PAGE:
The new academic year is upon us, with students around the UK getting ready to either start or rejoin courses and educators preparing their teaching plans.
With this in mind, our September edition of Nursing Times is dedicated to supporting nurses in education, hearing from those working in the sector and exploring the challenges that it faces.
“There is a mismatch between policy aims and the reality at the coalface when it comes to numbers of students on nursing courses”
The recently published NHS workforce plan for England included an ambitious pledge to increase the number of nursing training places by 80% by 2031-32.
However, recent data from the Universities and Colleges Admissions Service has revealed that the number of people in the UK applying for undergraduate nursing courses has dropped by 16% this year.
As such, there is a mismatch between policy aims and the reality at the coalface when it comes to numbers of students on nursing courses.
The government has just announced that nursing students in England will be able to claim 50% more for the cost of accommodation and travel for their clinical placements. However, while welcome, this small move will not close the gap on its own.
We have spoken to nurse educators and employers faced with massively boosting nursing numbers at a time when interest in the profession seems to be declining.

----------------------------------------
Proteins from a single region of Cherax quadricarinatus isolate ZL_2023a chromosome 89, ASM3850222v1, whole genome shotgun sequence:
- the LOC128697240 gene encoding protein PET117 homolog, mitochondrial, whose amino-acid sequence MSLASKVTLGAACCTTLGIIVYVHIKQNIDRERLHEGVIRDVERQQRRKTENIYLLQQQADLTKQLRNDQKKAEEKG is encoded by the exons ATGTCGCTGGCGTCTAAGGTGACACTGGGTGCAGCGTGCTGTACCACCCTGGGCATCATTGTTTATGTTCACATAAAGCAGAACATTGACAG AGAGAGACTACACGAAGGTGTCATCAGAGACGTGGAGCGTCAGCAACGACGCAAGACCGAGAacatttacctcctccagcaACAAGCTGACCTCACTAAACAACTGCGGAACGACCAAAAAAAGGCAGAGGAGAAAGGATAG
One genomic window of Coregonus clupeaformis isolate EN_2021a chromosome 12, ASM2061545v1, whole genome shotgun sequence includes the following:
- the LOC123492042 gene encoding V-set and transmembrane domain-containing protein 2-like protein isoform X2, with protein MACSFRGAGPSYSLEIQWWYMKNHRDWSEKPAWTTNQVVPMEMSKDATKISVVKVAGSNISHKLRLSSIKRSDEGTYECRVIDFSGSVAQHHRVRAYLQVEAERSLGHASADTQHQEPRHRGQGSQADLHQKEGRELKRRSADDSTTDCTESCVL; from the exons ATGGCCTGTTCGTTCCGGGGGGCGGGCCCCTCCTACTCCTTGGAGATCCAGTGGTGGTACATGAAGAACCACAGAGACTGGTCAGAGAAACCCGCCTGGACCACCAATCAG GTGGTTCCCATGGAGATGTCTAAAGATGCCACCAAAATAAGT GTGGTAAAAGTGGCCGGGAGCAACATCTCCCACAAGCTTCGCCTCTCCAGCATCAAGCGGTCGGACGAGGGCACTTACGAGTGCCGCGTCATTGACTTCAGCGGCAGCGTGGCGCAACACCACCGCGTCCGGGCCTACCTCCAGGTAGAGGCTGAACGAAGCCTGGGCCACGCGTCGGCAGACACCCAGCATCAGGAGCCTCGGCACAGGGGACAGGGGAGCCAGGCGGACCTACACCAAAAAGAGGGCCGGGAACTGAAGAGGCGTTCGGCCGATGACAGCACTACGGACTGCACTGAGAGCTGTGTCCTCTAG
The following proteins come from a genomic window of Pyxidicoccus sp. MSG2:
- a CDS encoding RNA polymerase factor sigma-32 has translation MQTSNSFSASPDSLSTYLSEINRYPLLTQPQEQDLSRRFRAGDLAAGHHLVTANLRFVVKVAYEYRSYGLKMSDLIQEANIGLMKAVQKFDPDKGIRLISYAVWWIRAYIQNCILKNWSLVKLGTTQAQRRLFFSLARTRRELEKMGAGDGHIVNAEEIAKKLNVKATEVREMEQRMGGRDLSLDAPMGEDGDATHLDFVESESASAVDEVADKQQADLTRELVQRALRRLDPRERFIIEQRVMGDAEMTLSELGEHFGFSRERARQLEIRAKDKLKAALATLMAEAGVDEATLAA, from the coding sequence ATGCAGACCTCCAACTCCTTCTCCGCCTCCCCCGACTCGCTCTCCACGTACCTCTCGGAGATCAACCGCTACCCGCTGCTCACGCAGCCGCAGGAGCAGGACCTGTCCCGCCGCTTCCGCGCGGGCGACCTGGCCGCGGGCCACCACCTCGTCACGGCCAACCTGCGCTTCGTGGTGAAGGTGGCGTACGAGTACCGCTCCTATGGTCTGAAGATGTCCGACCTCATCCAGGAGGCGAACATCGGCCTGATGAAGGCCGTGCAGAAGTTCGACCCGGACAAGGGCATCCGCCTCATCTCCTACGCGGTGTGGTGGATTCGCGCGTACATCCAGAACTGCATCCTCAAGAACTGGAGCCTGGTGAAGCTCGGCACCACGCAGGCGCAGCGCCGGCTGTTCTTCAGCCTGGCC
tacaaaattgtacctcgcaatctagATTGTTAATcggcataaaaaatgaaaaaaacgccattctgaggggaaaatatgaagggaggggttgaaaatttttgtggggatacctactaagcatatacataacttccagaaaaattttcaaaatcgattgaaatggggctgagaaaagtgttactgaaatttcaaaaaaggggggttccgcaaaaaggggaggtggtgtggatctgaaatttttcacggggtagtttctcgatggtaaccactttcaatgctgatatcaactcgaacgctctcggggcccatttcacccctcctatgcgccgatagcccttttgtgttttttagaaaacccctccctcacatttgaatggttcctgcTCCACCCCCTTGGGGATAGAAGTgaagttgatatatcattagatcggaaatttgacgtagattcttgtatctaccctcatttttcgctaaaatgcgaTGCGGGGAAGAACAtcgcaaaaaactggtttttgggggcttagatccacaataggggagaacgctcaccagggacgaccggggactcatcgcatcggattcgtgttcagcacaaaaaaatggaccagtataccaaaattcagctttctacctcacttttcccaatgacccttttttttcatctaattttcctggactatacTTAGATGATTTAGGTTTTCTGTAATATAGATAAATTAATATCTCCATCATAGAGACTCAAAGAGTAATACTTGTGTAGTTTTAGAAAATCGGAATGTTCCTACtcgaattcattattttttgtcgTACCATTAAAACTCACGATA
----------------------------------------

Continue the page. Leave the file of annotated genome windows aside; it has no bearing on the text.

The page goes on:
The new leaders of the Council of Deans of Health have also shared their thoughts exclusively with Nursing Times on the problems facing universities and how change is needed.
Meanwhile, our clinical section looks at education from a career perspective, focusing on what it is like to transition from being a clinician to a lecturer.
Our latest Nursing Times student editors have also just completed their time with us and have been reflecting on their experiences in education. Two of their blogs are featured in this issue. That, of course, means I will soon be seeking a new group of student editors to write for Nursing Times. Look out for details in the coming weeks.
On other matters, readers will have been appalled at the details of the Lucy Letby case. We have spoken to neonatal nurse leaders and others about the impact of her crimes and the repercussions.